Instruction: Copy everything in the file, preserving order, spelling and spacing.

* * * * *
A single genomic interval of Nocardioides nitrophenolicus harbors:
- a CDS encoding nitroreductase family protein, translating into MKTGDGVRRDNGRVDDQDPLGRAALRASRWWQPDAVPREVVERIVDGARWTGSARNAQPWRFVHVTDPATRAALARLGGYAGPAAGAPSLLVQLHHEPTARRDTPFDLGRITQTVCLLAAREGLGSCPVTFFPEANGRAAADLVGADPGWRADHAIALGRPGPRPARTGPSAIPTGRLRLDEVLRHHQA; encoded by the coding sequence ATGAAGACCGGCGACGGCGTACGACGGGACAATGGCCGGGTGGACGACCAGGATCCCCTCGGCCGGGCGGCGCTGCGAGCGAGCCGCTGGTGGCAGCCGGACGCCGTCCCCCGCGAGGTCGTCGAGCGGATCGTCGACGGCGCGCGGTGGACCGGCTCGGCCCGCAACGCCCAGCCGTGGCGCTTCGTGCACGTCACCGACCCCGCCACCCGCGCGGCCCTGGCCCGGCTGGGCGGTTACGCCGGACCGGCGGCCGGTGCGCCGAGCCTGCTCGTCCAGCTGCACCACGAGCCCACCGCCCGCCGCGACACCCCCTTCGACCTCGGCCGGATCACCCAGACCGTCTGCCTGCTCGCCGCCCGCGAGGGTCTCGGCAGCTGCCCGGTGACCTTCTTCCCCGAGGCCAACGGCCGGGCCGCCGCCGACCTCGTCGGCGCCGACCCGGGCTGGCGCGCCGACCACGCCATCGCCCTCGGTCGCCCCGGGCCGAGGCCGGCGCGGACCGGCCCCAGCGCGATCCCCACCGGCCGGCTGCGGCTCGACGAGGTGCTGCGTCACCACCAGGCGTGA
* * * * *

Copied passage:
A single genomic interval of Nocardioides nitrophenolicus harbors:
- a CDS encoding nitroreductase family protein, translating into MKTGDGVRRDNGRVDDQDPLGRAALRASRWWQPDAVPREVVERIVDGARWTGSARNAQPWRFVHVTDPATRAALARLGGYAGPAAGAPSLLVQLHHEPTARRDTPFDLGRITQTVCLLAAREGLGSCPVTFFPEANGRAAADLVGADPGWRADHAIALGRPGPRPARTGPSAIPTGRLRLDEVLRHHQA; encoded by the coding sequence ATGAAGACCGGCGACGGCGTACGACGGGACAATGGCCGGGTGGACGACCAGGATCCCCTCGGCCGGGCGGCGCTGCGAGCGAGCCGCTGGTGGCAGCCGGACGCCGTCCCCCGCGAGGTCGTCGAGCGGATCGTCGACGGCGCGCGGTGGACCGGCTCGGCCCGCAACGCCCAGCCGTGGCGCTTCGTGCACGTCACCGACCCCGCCACCCGCGCGGCCCTGGCCCGGCTGGGCGGTTACGCCGGACCGGCGGCCGGTGCGCCGAGCCTGCTCGTCCAGCTGCACCACGAGCCCACCGCCCGCCGCGACACCCCCTTCGACCTCGGCCGGATCACCCAGACCGTCTGCCTGCTCGCCGCCCGCGAGGGTCTCGGCAGCTGCCCGGTGACCTTCTTCCCCGAGGCCAACGGCCGGGCCGCCGCCGACCTCGTCGGCGCCGACCCGGGCTGGCGCGCCGACCACGCCATCGCCCTCGGTCGCCCCGGGCCGAGGCCGGCGCGGACCGGCCCCAGCGCGATCCCCACCGGCCGGCTGCGGCTCGACGAGGTGCTGCGTCACCACCAGGCGTGA